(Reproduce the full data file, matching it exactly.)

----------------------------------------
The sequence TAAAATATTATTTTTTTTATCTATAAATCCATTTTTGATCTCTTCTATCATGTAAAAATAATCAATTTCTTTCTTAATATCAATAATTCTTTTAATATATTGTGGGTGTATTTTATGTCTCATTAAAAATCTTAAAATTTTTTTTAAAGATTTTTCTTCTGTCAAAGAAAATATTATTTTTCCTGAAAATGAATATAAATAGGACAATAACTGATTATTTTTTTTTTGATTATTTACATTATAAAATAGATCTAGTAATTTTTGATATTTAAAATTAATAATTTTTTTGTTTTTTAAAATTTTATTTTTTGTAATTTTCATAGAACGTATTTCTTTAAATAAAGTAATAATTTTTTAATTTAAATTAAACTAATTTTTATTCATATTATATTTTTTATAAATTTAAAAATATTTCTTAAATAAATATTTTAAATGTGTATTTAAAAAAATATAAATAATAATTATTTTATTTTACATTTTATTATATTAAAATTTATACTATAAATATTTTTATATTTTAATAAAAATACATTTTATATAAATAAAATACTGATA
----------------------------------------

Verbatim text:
The sequence TAAAATATTATTTTTTTTATCTATAAATCCATTTTTGATCTCTTCTATCATGTAAAAATAATCAATTTCTTTCTTAATATCAATAATTCTTTTAATATATTGTGGGTGTATTTTATGTCTCATTAAAAATCTTAAAATTTTTTTTAAAGATTTTTCTTCTGTCAAAGAAAATATTATTTTTCCTGAAAATGAATATAAATAGGACAATAACTGATTATTTTTTTTTTGATTATTTACATTATAAAATAGATCTAGTAATTTTTGATATTTAAAATTAATAATTTTTTTGTTTTTTAAAATTTTATTTTTTGTAATTTTCATAGAACGTATTTCTTTAAATAAAGTAATAATTTTTTAATTTAAATTAAACTAATTTTTATTCATATTATATTTTTTATAAATTTAAAAATATTTCTTAAATAAATATTTTAAATGTGTATTTAAAAAAATATAAATAATAATTATTTTATTTTACATTTTATTATATTAAAATTTATACTATAAATATTTTTATATTTTAATAAAAATACATTTTATATAAATAAAATACTGATA